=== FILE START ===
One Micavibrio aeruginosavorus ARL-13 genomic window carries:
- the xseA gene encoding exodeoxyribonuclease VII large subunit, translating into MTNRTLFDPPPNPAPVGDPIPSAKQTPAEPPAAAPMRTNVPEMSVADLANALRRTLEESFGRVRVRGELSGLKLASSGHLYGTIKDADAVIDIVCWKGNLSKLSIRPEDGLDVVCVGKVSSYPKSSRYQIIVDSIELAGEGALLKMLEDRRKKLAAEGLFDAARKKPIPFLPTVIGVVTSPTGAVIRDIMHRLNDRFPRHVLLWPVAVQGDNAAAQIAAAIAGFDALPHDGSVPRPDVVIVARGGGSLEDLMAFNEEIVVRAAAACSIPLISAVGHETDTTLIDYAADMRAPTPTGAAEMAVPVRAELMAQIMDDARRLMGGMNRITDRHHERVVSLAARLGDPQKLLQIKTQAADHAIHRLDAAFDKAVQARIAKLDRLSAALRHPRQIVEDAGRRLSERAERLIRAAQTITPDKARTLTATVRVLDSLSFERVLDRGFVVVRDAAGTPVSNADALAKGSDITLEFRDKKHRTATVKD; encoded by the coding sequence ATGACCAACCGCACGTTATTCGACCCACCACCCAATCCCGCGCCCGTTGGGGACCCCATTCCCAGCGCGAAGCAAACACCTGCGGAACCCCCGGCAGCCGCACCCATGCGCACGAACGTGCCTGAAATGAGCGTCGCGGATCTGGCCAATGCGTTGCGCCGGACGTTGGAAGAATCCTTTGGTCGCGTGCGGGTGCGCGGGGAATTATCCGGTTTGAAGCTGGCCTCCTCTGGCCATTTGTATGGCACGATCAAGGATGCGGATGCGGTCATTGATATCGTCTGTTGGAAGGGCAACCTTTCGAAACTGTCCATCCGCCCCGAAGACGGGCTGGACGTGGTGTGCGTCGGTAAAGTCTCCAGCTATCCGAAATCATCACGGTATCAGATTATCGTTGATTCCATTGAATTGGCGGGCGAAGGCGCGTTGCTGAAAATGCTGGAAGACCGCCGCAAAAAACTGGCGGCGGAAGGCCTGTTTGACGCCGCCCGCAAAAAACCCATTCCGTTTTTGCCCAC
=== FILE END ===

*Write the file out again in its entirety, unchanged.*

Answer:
One Micavibrio aeruginosavorus ARL-13 genomic window carries:
- the xseA gene encoding exodeoxyribonuclease VII large subunit, translating into MTNRTLFDPPPNPAPVGDPIPSAKQTPAEPPAAAPMRTNVPEMSVADLANALRRTLEESFGRVRVRGELSGLKLASSGHLYGTIKDADAVIDIVCWKGNLSKLSIRPEDGLDVVCVGKVSSYPKSSRYQIIVDSIELAGEGALLKMLEDRRKKLAAEGLFDAARKKPIPFLPTVIGVVTSPTGAVIRDIMHRLNDRFPRHVLLWPVAVQGDNAAAQIAAAIAGFDALPHDGSVPRPDVVIVARGGGSLEDLMAFNEEIVVRAAAACSIPLISAVGHETDTTLIDYAADMRAPTPTGAAEMAVPVRAELMAQIMDDARRLMGGMNRITDRHHERVVSLAARLGDPQKLLQIKTQAADHAIHRLDAAFDKAVQARIAKLDRLSAALRHPRQIVEDAGRRLSERAERLIRAAQTITPDKARTLTATVRVLDSLSFERVLDRGFVVVRDAAGTPVSNADALAKGSDITLEFRDKKHRTATVKD; encoded by the coding sequence ATGACCAACCGCACGTTATTCGACCCACCACCCAATCCCGCGCCCGTTGGGGACCCCATTCCCAGCGCGAAGCAAACACCTGCGGAACCCCCGGCAGCCGCACCCATGCGCACGAACGTGCCTGAAATGAGCGTCGCGGATCTGGCCAATGCGTTGCGCCGGACGTTGGAAGAATCCTTTGGTCGCGTGCGGGTGCGCGGGGAATTATCCGGTTTGAAGCTGGCCTCCTCTGGCCATTTGTATGGCACGATCAAGGATGCGGATGCGGTCATTGATATCGTCTGTTGGAAGGGCAACCTTTCGAAACTGTCCATCCGCCCCGAAGACGGGCTGGACGTGGTGTGCGTCGGTAAAGTCTCCAGCTATCCGAAATCATCACGGTATCAGATTATCGTTGATTCCATTGAATTGGCGGGCGAAGGCGCGTTGCTGAAAATGCTGGAAGACCGCCGCAAAAAACTGGCGGCGGAAGGCCTGTTTGACGCCGCCCGCAAAAAACCCATTCCGTTTTTGCCCAC